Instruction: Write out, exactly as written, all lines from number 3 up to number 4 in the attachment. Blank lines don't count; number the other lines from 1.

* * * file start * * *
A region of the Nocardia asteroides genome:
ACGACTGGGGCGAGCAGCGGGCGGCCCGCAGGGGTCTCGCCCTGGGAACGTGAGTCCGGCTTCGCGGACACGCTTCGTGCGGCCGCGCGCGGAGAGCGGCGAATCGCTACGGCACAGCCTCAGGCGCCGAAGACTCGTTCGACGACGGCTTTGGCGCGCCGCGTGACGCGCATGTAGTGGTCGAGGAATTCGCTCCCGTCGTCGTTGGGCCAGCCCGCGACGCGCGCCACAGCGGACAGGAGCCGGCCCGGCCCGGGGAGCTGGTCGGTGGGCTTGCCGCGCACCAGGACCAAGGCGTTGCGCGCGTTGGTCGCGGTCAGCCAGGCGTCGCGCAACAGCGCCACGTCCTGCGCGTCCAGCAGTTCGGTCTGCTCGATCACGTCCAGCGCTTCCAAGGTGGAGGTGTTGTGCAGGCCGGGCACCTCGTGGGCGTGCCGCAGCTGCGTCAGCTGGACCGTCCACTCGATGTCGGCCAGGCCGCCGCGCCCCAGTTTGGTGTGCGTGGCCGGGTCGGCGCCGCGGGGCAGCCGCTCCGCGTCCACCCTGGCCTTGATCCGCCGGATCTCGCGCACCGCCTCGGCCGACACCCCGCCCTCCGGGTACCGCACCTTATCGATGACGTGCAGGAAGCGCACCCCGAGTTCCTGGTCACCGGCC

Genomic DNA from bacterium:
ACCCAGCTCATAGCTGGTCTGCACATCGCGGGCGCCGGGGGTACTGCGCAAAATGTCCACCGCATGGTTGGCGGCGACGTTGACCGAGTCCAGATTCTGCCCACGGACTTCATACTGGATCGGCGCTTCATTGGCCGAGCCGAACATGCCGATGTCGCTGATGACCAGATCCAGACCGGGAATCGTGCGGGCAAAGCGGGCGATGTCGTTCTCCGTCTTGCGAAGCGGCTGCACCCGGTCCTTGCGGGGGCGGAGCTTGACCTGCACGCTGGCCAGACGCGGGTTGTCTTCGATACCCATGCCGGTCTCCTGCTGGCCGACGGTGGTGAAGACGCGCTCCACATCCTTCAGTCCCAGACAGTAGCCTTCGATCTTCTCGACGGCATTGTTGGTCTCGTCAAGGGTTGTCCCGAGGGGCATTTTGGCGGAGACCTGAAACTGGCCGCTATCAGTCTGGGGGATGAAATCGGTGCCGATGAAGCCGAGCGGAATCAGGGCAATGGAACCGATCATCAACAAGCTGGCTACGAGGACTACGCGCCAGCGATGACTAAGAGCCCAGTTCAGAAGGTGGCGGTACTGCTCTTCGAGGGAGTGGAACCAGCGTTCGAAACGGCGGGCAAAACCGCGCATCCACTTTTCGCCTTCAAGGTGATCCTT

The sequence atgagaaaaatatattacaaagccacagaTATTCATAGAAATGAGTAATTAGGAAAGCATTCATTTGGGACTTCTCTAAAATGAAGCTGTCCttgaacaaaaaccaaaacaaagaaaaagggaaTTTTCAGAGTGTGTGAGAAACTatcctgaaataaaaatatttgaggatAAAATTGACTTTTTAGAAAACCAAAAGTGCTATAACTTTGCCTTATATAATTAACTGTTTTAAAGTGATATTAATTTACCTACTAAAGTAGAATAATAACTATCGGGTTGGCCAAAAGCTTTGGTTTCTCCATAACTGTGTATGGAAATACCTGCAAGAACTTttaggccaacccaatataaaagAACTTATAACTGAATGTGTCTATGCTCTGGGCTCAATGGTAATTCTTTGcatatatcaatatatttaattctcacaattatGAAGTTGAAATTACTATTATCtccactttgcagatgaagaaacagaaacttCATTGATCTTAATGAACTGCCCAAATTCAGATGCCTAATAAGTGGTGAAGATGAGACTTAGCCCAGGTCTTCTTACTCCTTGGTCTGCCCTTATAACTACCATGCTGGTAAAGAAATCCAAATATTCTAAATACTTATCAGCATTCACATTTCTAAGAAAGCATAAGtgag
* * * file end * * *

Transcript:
Genomic DNA from bacterium:
ACCCAGCTCATAGCTGGTCTGCACATCGCGGGCGCCGGGGGTACTGCGCAAAATGTCCACCGCATGGTTGGCGGCGACGTTGACCGAGTCCAGATTCTGCCCACGGACTTCATACTGGATCGGCGCTTCATTGGCCGAGCCGAACATGCCGATGTCGCTGATGACCAGATCCAGACCGGGAATCGTGCGGGCAAAGCGGGCGATGTCGTTCTCCGTCTTGCGAAGCGGCTGCACCCGGTCCTTGCGGGGGCGGAGCTTGACCTGCACGCTGGCCAGACGCGGGTTGTCTTCGATACCCATGCCGGTCTCCTGCTGGCCGACGGTGGTGAAGACGCGCTCCACATCCTTCAGTCCCAGACAGTAGCCTTCGATCTTCTCGACGGCATTGTTGGTCTCGTCAAGGGTTGTCCCGAGGGGCATTTTGGCGGAGACCTGAAACTGGCCGCTATCAGTCTGGGGGATGAAATCGGTGCCGATGAAGCCGAGCGGAATCAGGGCAATGGAACCGATCATCAACAAGCTGGCTACGAGGACTACGCGCCAGCGATGACTAAGAGCCCAGTTCAGAAGGTGGCGGTACTGCTCTTCGAGGGAGTGGAACCAGCGTTCGAAACGGCGGGCAAAACCGCGCATCCACTTTTCGCCTTCAAGGTGATCCTT